Butting Ram Bank
A small group of the mechanical banks employ the use of a goat or ram in connection with the coin being deposited in the bank. Among these we come to No. 27 in our numerical classification of the mechanical banks, namely the Butting Ram Bank.
The subject bank is often called the Bucking Ram, Bucking Goat, and various other names. However, the figure on the bank is a ram, not a goat and also he butts the tree. There is no action of bucking. The best accepted name, therefore, is the Butting Ram. Often to further identify the bank the terminology Man Thumbs Nose is added. This can be included or not as the individual chooses, however it is not necessary as there is no other mechanical bank to date that employs a ram butting a tree.
The bank was designed and patented by Mr. O.O. Storle, of Burlington, Wisconsin, under Patent No. 548,672 dated October 29, 1895. Apparently this is the only bank patented by Mr. Storle. To the best of the writers knowledge the circumstances surrounding the place and name of the manufacturer is not known. The bank shown is in general good condition with no repairs and entirely original. It was obtained through the good help of Mr. E.L. Romey of Bluffton, Indiana.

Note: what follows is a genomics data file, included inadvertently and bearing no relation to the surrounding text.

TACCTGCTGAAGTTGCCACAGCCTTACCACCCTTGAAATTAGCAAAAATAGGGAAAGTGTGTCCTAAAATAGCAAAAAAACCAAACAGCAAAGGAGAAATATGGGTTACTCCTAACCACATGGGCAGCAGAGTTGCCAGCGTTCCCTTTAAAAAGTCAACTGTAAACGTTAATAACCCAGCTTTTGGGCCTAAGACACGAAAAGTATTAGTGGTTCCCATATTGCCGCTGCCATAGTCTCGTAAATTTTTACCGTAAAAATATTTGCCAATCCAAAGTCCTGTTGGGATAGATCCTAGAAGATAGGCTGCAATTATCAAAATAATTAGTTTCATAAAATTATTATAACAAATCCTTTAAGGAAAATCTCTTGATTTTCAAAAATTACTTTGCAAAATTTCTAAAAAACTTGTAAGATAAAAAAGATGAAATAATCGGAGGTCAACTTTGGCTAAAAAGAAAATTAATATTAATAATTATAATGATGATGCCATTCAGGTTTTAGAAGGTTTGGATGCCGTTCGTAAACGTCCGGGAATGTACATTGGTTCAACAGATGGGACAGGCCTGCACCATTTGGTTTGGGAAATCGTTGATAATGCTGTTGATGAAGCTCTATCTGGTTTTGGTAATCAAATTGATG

It is painted in appropriate colors. The tree is an off-color brown and the base with its upright background is green. The boys shoes, trousers and hair are black. His hat is yellow and his coat light green. The ram is off-color white with black horns. The opening in the tree stump is yellow. Inscribed on the back of the bank is the following: Pat. Oct. 29, 1895. This is in the form of handwritten printing rather than the usual type of printing or lettering.
The bank operates as follows: First a coin is placed in the position as shown in the picture, at the opening in the tree stump. The lever located by the tree is then pressed and the ram butts forward knocking the coin into the bank with his head. At the same time the boys torso leans backward and he raises his right hand to his nose, thumbing his nose at the ram who had just missed him. The bank automatically resets itself for action upon releasing the lever.
There are several points of interest about this bank. One is that the writer has never seen a specimen in so-called mint paint condition. They all seem to have a varnish-type finish over the paint. The bank does not clean very well because of this. Another unusual feature is the fact that there is no way to properly remove the coins from the bank once they are deposited. The base bottom of the bank has a round type coin trap cast into the metal. However it is part of the base itself and cannot be removed. This is located under the tree stump and obviously it was meant to give the impression of being an actual operative coin trap. Another point is that the bank is riveted together so the only way coins can be removed is by shaking them out through the opening in the tree stump.
The number of Butting Ram Banks in private collections so far is very limited. A contributing factor to its rarity and desirability to a collector, of course, is the subject theme of the bank. There are three banks that employ the action of a figure thumbing his nose and this is the second one covered so far in the articles. The other two are the Freedmans Bank and the Pelican.